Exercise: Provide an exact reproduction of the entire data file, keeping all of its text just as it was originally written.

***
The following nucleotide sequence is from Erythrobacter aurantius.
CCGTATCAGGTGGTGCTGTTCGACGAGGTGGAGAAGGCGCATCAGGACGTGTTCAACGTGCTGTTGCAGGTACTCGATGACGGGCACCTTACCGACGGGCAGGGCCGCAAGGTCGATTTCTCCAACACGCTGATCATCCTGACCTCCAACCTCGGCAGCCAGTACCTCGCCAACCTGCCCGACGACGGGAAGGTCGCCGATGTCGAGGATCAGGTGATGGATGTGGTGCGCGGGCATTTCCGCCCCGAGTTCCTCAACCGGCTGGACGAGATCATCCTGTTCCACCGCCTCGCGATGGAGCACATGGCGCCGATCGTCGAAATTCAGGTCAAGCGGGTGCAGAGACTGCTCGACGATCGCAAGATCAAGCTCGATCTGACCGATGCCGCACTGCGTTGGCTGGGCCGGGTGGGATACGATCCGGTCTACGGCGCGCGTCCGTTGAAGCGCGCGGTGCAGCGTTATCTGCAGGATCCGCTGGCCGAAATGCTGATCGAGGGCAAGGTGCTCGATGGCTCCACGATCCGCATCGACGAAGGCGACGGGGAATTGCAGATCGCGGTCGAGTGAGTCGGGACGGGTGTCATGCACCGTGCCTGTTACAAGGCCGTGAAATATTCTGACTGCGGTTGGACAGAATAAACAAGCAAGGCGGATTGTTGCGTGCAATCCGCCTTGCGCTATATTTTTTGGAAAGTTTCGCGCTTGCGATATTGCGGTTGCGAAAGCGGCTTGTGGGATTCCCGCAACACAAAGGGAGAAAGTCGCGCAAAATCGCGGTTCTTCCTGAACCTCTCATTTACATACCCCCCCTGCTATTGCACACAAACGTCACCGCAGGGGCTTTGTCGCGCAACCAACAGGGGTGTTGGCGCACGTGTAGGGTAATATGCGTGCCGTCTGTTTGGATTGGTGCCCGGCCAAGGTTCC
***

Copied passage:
The following nucleotide sequence is from Erythrobacter aurantius.
CCGTATCAGGTGGTGCTGTTCGACGAGGTGGAGAAGGCGCATCAGGACGTGTTCAACGTGCTGTTGCAGGTACTCGATGACGGGCACCTTACCGACGGGCAGGGCCGCAAGGTCGATTTCTCCAACACGCTGATCATCCTGACCTCCAACCTCGGCAGCCAGTACCTCGCCAACCTGCCCGACGACGGGAAGGTCGCCGATGTCGAGGATCAGGTGATGGATGTGGTGCGCGGGCATTTCCGCCCCGAGTTCCTCAACCGGCTGGACGAGATCATCCTGTTCCACCGCCTCGCGATGGAGCACATGGCGCCGATCGTCGAAATTCAGGTCAAGCGGGTGCAGAGACTGCTCGACGATCGCAAGATCAAGCTCGATCTGACCGATGCCGCACTGCGTTGGCTGGGCCGGGTGGGATACGATCCGGTCTACGGCGCGCGTCCGTTGAAGCGCGCGGTGCAGCGTTATCTGCAGGATCCGCTGGCCGAAATGCTGATCGAGGGCAAGGTGCTCGATGGCTCCACGATCCGCATCGACGAAGGCGACGGGGAATTGCAGATCGCGGTCGAGTGAGTCGGGACGGGTGTCATGCACCGTGCCTGTTACAAGGCCGTGAAATATTCTGACTGCGGTTGGACAGAATAAACAAGCAAGGCGGATTGTTGCGTGCAATCCGCCTTGCGCTATATTTTTTGGAAAGTTTCGCGCTTGCGATATTGCGGTTGCGAAAGCGGCTTGTGGGATTCCCGCAACACAAAGGGAGAAAGTCGCGCAAAATCGCGGTTCTTCCTGAACCTCTCATTTACATACCCCCCCTGCTATTGCACACAAACGTCACCGCAGGGGCTTTGTCGCGCAACCAACAGGGGTGTTGGCGCACGTGTAGGGTAATATGCGTGCCGTCTGTTTGGATTGGTGCCCGGCCAAGGTTCC